Intention: For all those who recently have suffered the loss of a loved one, that God’s comfort and healing may find and sustain them.
Today’s Gospel | Luke 4: 24-30
Jesus said to the people in the synagogue at Nazareth: “Amen, I say to you, no prophet is accepted in his own native place. Indeed, I tell you, there were many widows in Israel in the days of Elijah when the sky was closed for three and a half years and a severe famine spread over the entire land. It was to none of these that Elijah was sent, but only to a widow in Zarephath in the land of Sidon. Again, there were many lepers in Israel during the time of Elisha the prophet; yet not one of them was cleansed, but only Naaman the Syrian.” When the people in the synagogue heard this, they were all filled with fury. They rose up, drove him out of the town, and led him to the brow of the hill on which their town had been built, to hurl him down headlong. But he passed through the midst of them and went away.
A popular topic at leadership workshops and seminars these days is managing change. Change in an organization, while necessary for its viability and efficacy, can be difficult for its members. Research shows that most of us resist change. We struggle with its risk, its disruptions and, most of all, its implications. Change is personal. If things are going to change, then I am going to have to change.
It is one of the paradoxes of life that people often want things to be different but rarely are willing to be different themselves. In Luke’s narrative, it is worth noting that Jesus was speaking to an audience made up largely of people who knew him and probably were not prepared to accept a scolding from him. His message was pointed: God’s Kingdom is upon you and you do not deserve it. Will you accept the truth about yourselves in order for God’s salvation to visit you? Their vitriol was their answer.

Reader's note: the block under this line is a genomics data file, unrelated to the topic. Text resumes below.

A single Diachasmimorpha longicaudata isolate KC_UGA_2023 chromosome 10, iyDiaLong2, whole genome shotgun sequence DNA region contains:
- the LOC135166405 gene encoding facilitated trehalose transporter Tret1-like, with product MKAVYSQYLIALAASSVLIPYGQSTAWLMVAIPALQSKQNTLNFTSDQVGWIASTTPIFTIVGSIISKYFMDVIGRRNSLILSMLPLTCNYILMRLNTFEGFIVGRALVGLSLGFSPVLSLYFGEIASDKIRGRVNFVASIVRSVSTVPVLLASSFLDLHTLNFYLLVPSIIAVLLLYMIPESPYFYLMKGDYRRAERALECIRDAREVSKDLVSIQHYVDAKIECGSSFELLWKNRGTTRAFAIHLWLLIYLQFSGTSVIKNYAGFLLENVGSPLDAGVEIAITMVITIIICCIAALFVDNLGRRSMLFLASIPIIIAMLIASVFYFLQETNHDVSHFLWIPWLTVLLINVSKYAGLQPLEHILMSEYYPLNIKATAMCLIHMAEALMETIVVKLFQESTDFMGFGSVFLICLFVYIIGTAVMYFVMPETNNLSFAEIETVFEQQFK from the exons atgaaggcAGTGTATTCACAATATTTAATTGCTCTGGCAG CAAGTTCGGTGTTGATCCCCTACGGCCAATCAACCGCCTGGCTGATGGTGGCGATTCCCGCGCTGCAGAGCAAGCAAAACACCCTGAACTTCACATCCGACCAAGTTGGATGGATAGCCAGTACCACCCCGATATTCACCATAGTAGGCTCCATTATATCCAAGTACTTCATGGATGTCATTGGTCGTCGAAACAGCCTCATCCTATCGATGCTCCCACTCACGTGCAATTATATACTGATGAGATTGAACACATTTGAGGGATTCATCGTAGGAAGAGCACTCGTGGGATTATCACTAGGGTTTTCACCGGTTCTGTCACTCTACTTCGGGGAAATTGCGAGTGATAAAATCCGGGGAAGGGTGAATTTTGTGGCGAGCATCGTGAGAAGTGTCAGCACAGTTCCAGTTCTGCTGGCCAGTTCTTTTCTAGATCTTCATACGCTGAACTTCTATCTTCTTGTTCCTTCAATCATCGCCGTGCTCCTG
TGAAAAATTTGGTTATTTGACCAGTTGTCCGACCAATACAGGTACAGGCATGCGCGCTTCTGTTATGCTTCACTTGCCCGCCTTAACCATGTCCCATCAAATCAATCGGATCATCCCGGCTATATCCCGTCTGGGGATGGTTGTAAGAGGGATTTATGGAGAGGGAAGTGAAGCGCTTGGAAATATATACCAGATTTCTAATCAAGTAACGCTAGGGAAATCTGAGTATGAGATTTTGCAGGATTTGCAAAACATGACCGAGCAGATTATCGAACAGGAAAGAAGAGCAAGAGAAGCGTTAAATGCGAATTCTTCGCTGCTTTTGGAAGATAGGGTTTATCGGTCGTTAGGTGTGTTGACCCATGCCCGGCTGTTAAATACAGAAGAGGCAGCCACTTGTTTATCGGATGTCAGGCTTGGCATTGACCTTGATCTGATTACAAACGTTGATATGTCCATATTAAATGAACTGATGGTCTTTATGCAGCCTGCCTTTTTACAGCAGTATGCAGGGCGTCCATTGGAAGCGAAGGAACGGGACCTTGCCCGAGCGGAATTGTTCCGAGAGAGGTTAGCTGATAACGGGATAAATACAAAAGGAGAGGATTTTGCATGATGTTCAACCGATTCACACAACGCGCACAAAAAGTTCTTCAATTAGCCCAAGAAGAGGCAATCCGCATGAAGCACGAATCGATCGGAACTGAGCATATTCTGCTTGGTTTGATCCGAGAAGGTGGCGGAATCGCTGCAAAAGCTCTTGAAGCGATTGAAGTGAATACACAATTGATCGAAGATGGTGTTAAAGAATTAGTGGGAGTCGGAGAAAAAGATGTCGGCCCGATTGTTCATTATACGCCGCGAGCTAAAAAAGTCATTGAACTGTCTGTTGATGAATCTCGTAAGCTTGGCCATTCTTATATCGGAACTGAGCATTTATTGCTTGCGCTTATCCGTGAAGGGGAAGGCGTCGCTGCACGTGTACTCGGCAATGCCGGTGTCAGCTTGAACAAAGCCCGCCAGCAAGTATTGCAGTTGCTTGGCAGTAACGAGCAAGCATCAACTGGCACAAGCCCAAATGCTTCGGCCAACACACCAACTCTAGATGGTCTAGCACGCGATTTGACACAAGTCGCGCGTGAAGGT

It takes an open and generous heart to welcome the challenge to change. Only by being willing to see ourselves as we truly are will we then be able to see God at work within and around us. Only by being willing to join in the sacred journey to which all of us are called will we then be able to encounter and do God’s will.
Journalist Herbert Agar once observed, “The truth that makes men free is for the most part the truth which men prefer not to hear.” While we are anxious for life to get better, we are not so anxious to be held accountable when it doesn’t. The time of Lent calls us to come to terms with our own culpability for the presence of sin in our world, and to humbly accept the grace to turn our lives around and back to the work of building God’s kingdom.
Eternal Father, you are always with us, calling us to faithfulness in following your ways. Forgive us for those times when we have made ourselves blind to your presence and deaf to your voice. In this time of Lent, help us to recognize you in the gifts that surround us in the people we know and in the opportunities that we receive each day to celebrate life and make the world better. Strengthen us to endure the trials that doing your will may bring and to stay fixed on building your Kingdom. We ask this of you who lives and reigns with your Son and the Holy Spirit, one God forever and ever. Amen.